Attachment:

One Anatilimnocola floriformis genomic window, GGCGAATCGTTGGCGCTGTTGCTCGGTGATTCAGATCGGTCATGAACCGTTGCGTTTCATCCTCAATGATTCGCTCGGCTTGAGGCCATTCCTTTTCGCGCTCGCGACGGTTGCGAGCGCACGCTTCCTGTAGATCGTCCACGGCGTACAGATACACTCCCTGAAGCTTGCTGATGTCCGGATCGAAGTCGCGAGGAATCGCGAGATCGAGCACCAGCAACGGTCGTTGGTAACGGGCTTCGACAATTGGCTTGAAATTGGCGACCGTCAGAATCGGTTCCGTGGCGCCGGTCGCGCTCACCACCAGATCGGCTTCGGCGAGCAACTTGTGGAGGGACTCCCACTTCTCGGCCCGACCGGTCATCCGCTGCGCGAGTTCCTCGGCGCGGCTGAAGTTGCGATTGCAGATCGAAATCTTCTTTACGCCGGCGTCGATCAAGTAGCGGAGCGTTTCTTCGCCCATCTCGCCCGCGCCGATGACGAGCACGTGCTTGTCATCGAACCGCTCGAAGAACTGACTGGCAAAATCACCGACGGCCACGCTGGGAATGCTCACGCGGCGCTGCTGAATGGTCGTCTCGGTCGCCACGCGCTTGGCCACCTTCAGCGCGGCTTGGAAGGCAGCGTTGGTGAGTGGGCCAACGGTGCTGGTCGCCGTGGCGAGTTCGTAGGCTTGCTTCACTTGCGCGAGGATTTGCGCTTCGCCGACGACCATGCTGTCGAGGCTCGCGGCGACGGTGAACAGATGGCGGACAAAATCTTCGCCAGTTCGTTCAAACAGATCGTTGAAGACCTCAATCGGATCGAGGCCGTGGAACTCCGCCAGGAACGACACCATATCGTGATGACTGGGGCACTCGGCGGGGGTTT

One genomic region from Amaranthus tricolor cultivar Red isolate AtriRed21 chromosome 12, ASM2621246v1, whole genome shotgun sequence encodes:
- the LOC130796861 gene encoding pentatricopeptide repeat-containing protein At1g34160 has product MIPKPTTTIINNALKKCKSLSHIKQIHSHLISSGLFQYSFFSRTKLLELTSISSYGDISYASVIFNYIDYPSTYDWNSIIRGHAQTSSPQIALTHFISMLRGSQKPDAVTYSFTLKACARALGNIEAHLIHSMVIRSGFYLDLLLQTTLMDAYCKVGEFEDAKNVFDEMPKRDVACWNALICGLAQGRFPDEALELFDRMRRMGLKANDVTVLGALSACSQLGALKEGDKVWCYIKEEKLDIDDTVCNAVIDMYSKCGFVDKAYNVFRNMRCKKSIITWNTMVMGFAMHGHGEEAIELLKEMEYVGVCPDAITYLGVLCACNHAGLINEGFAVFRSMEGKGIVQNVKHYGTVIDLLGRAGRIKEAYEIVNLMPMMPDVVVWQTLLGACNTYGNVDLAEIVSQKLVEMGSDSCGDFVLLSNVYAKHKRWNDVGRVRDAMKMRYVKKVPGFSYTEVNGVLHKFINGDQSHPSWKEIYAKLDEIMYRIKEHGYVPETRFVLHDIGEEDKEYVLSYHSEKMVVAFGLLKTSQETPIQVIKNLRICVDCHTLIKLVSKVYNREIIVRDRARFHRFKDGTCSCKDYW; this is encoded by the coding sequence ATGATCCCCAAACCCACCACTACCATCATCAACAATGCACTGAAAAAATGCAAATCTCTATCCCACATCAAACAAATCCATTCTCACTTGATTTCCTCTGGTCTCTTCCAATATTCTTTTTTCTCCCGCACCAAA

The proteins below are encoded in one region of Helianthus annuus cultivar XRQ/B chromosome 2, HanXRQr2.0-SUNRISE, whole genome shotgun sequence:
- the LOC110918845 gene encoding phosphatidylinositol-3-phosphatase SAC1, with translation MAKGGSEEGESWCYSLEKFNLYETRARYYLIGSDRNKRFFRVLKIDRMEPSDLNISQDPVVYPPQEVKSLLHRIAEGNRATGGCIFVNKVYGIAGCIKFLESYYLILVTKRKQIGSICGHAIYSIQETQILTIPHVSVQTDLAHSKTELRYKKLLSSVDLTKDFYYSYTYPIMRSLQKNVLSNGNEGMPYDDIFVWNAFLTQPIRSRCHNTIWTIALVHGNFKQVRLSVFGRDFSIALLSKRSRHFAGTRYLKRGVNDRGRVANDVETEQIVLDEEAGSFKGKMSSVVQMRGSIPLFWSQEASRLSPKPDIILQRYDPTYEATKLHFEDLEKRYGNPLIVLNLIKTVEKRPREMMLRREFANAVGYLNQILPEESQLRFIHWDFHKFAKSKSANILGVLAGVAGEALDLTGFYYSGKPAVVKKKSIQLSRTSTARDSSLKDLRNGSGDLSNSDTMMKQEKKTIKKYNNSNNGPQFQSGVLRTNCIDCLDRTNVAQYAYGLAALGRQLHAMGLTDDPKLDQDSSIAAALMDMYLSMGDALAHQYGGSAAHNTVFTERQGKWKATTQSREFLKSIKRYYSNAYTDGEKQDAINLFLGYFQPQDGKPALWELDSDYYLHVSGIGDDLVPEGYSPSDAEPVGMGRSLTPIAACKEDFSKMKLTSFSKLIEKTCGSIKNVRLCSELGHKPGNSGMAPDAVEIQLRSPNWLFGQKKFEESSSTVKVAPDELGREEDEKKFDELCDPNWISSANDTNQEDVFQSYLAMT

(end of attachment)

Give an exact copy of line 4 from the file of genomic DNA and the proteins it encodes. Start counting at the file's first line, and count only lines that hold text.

The proteins below are encoded in one region of Helianthus annuus cultivar XRQ/B chromosome 2, HanXRQr2.0-SUNRISE, whole genome shotgun sequence: